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The rate constant for the second-order reaction$$2 \mathrm{NO}_{2}(g) \longrightarrow 2 \mathrm{NO}(g)+\mathrm{O}_{2}(g)$$is $0.54 / M \cdot$ s at $300^{\circ} \mathrm{C}$. How long (in seconds) would it take for the concentration of $\mathrm{NO}_{2}$ to decrease from 0.62 $M$ to 0.28 $M ?$

$$3.6 \mathrm{s}$$

Chemistry 102

Chapter 6

Chemical Kinetics

Kinetics

Drexel University

Brown University

Lectures

22:42

In probability theory, the conditional probability of an event A given that another event B has occurred is defined as the probability of A given B, written as P(A|B). It is a function of the probability of B, the probability of A given B, and the probability of B.

04:55

In chemistry, kinetics is the study of the rates of chemical reactions. The rate of a reaction is the change in concentration of a reactant over time. The rate of reaction is dependent on the concentration of the reactants, temperature, and the activation energy of the reaction.

01:25

The rate constant for the …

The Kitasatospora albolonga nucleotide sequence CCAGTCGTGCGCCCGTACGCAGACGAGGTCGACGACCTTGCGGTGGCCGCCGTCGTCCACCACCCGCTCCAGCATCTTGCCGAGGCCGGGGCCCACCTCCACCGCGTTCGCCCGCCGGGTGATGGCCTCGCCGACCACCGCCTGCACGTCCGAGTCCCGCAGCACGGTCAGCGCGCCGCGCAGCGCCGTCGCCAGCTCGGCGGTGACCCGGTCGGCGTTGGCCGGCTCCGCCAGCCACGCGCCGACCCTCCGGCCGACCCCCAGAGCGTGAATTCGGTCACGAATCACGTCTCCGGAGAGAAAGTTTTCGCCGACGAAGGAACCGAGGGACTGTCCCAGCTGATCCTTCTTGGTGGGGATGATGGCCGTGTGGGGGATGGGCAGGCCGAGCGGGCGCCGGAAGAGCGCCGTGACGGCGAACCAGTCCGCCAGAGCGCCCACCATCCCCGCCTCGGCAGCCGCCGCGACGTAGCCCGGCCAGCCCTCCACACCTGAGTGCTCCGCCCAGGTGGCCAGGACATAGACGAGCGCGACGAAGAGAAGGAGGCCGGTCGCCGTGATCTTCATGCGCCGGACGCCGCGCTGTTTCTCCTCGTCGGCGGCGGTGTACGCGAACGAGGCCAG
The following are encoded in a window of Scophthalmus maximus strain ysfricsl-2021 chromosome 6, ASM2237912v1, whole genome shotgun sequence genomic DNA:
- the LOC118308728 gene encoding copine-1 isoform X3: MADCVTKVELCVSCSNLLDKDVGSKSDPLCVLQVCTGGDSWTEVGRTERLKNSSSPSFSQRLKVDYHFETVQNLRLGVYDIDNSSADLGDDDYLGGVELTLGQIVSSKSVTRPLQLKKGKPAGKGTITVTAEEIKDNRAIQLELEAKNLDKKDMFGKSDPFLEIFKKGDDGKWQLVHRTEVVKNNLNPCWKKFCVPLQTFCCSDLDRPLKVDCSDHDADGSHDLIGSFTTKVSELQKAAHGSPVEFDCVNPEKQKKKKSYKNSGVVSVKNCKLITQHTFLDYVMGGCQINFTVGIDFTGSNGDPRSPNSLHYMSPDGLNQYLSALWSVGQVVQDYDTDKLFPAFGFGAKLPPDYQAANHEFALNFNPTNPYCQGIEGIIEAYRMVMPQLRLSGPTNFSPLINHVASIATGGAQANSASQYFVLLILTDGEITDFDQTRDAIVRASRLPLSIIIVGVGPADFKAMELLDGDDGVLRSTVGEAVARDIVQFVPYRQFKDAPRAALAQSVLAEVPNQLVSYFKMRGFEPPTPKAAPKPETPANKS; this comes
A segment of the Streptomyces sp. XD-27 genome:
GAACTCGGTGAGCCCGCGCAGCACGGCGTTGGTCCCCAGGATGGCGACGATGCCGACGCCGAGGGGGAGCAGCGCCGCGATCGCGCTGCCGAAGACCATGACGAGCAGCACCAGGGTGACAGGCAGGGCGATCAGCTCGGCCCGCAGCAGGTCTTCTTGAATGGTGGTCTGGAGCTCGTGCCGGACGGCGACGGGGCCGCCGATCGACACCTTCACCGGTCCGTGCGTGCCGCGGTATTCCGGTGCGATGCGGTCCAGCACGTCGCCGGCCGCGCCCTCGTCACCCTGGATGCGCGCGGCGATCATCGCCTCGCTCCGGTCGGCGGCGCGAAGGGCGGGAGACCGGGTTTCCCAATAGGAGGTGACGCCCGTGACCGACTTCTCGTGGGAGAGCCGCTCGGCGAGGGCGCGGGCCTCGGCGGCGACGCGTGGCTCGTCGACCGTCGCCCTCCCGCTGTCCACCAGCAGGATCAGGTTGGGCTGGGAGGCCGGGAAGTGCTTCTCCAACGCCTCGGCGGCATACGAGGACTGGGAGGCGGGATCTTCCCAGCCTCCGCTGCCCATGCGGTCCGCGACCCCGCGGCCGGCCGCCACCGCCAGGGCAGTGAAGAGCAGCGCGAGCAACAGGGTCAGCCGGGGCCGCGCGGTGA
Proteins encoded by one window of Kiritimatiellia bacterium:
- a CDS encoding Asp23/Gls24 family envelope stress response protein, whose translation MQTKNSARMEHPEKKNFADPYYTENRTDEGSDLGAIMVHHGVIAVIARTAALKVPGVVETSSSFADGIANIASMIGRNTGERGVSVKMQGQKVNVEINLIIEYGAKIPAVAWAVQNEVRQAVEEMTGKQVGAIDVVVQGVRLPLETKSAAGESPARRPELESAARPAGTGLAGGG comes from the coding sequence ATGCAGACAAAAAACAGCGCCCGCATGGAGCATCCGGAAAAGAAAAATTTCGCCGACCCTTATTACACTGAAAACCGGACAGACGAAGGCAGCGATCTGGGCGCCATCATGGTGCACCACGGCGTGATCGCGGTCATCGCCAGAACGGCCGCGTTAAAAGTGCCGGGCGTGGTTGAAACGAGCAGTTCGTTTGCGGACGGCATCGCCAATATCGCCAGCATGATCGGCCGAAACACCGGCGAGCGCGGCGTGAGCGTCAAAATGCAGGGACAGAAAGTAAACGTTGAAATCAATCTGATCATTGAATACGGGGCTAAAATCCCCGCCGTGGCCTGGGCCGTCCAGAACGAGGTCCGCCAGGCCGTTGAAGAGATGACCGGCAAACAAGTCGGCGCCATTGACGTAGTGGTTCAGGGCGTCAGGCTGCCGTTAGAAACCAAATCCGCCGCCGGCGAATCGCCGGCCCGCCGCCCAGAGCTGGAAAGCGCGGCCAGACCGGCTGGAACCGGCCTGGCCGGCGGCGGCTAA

03:18

02:34

The first order reaction,<…

02:07

Hello. So today we're going to be looking at this reaction right here. So this is a second order reaction as we conceive from our rate constant that we've been given. And we know that we're starting off with 0.62 mil Arat, ease off nitrogen dioxide and we want to know what what time will have 0.28 mil? Araji. Well, remember what's unique about a second order reaction? Well, if you plot the inverse of its reacted concentration in this case, nitrogen dioxide over time you'll get a straight line on the slope of this line is the reactant. Our case. Nitrogen dioxide at some time is equal to the rate constant times, time plus one over the initial concentration. And you'll see well, we know what we're starting with. We know what we end up with, and we know the rate constant. All right, What we want is the time. So why don't we just plug in? So let's plug in. You have 1/0 0.28 is equal to 0.54 times time, plus one over 0.62 And so let's do some math. So one divided by 10.62 is 1.6 and we take one divided, right, 2.28 and then some. Track that, then divide by 0.54 and we will see that our answer is three 0.6 seconds. So in 3.6 seconds, we go from 0.62 Miller T 20.28 mil. Araji, There we have it.

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